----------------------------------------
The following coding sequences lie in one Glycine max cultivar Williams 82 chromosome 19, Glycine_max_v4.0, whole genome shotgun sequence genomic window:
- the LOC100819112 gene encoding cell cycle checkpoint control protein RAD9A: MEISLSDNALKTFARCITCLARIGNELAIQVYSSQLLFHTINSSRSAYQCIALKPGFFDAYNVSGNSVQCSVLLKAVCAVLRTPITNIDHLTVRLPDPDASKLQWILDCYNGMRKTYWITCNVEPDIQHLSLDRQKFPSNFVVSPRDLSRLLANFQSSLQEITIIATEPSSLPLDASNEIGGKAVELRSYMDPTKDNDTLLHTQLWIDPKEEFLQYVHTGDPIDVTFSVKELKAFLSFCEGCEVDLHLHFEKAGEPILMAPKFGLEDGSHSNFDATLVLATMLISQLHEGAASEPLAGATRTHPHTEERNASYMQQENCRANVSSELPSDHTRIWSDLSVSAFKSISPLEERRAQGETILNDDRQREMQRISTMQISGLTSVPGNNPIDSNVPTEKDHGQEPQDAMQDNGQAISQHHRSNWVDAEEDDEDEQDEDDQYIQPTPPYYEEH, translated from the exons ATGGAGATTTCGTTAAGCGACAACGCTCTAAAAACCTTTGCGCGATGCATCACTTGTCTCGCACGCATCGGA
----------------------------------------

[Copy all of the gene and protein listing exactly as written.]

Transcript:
The following coding sequences lie in one Glycine max cultivar Williams 82 chromosome 19, Glycine_max_v4.0, whole genome shotgun sequence genomic window:
- the LOC100819112 gene encoding cell cycle checkpoint control protein RAD9A: MEISLSDNALKTFARCITCLARIGNELAIQVYSSQLLFHTINSSRSAYQCIALKPGFFDAYNVSGNSVQCSVLLKAVCAVLRTPITNIDHLTVRLPDPDASKLQWILDCYNGMRKTYWITCNVEPDIQHLSLDRQKFPSNFVVSPRDLSRLLANFQSSLQEITIIATEPSSLPLDASNEIGGKAVELRSYMDPTKDNDTLLHTQLWIDPKEEFLQYVHTGDPIDVTFSVKELKAFLSFCEGCEVDLHLHFEKAGEPILMAPKFGLEDGSHSNFDATLVLATMLISQLHEGAASEPLAGATRTHPHTEERNASYMQQENCRANVSSELPSDHTRIWSDLSVSAFKSISPLEERRAQGETILNDDRQREMQRISTMQISGLTSVPGNNPIDSNVPTEKDHGQEPQDAMQDNGQAISQHHRSNWVDAEEDDEDEQDEDDQYIQPTPPYYEEH, translated from the exons ATGGAGATTTCGTTAAGCGACAACGCTCTAAAAACCTTTGCGCGATGCATCACTTGTCTCGCACGCATCGGA